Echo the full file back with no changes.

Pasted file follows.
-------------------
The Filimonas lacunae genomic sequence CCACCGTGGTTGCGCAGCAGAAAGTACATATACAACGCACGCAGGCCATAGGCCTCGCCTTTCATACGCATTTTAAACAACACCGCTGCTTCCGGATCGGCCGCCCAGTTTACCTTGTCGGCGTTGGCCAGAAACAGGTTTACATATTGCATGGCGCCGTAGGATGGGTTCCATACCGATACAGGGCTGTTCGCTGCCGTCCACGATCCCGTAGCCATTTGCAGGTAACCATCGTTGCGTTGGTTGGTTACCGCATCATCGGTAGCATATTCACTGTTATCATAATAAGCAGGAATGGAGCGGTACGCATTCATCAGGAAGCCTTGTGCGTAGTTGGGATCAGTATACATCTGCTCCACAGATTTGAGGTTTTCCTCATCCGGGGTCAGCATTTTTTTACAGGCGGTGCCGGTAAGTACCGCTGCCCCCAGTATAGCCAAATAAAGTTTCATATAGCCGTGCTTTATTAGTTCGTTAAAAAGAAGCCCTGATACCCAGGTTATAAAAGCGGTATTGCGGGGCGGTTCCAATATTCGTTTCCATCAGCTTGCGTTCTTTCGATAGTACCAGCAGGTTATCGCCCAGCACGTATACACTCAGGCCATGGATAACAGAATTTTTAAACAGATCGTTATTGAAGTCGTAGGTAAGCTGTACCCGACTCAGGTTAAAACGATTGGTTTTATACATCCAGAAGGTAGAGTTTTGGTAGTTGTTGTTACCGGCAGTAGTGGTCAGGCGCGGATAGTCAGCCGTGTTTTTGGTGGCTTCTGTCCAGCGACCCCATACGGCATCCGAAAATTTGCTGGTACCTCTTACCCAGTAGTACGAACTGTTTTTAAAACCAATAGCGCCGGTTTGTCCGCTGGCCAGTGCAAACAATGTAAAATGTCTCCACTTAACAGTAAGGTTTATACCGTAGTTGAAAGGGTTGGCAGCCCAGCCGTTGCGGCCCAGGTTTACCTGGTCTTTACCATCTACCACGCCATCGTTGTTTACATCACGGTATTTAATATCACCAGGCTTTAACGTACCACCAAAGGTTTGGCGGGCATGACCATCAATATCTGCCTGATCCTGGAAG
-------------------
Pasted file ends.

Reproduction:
The Filimonas lacunae genomic sequence CCACCGTGGTTGCGCAGCAGAAAGTACATATACAACGCACGCAGGCCATAGGCCTCGCCTTTCATACGCATTTTAAACAACACCGCTGCTTCCGGATCGGCCGCCCAGTTTACCTTGTCGGCGTTGGCCAGAAACAGGTTTACATATTGCATGGCGCCGTAGGATGGGTTCCATACCGATACAGGGCTGTTCGCTGCCGTCCACGATCCCGTAGCCATTTGCAGGTAACCATCGTTGCGTTGGTTGGTTACCGCATCATCGGTAGCATATTCACTGTTATCATAATAAGCAGGAATGGAGCGGTACGCATTCATCAGGAAGCCTTGTGCGTAGTTGGGATCAGTATACATCTGCTCCACAGATTTGAGGTTTTCCTCATCCGGGGTCAGCATTTTTTTACAGGCGGTGCCGGTAAGTACCGCTGCCCCCAGTATAGCCAAATAAAGTTTCATATAGCCGTGCTTTATTAGTTCGTTAAAAAGAAGCCCTGATACCCAGGTTATAAAAGCGGTATTGCGGGGCGGTTCCAATATTCGTTTCCATCAGCTTGCGTTCTTTCGATAGTACCAGCAGGTTATCGCCCAGCACGTATACACTCAGGCCATGGATAACAGAATTTTTAAACAGATCGTTATTGAAGTCGTAGGTAAGCTGTACCCGACTCAGGTTAAAACGATTGGTTTTATACATCCAGAAGGTAGAGTTTTGGTAGTTGTTGTTACCGGCAGTAGTGGTCAGGCGCGGATAGTCAGCCGTGTTTTTGGTGGCTTCTGTCCAGCGACCCCATACGGCATCCGAAAATTTGCTGGTACCTCTTACCCAGTAGTACGAACTGTTTTTAAAACCAATAGCGCCGGTTTGTCCGCTGGCCAGTGCAAACAATGTAAAATGTCTCCACTTAACAGTAAGGTTTATACCGTAGTTGAAAGGGTTGGCAGCCCAGCCGTTGCGGCCCAGGTTTACCTGGTCTTTACCATCTACCACGCCATCGTTGTTTACATCACGGTATTTAATATCACCAGGCTTTAACGTACCACCAAAGGTTTGGCGGGCATGACCATCAATATCTGCCTGATCCTGGAAG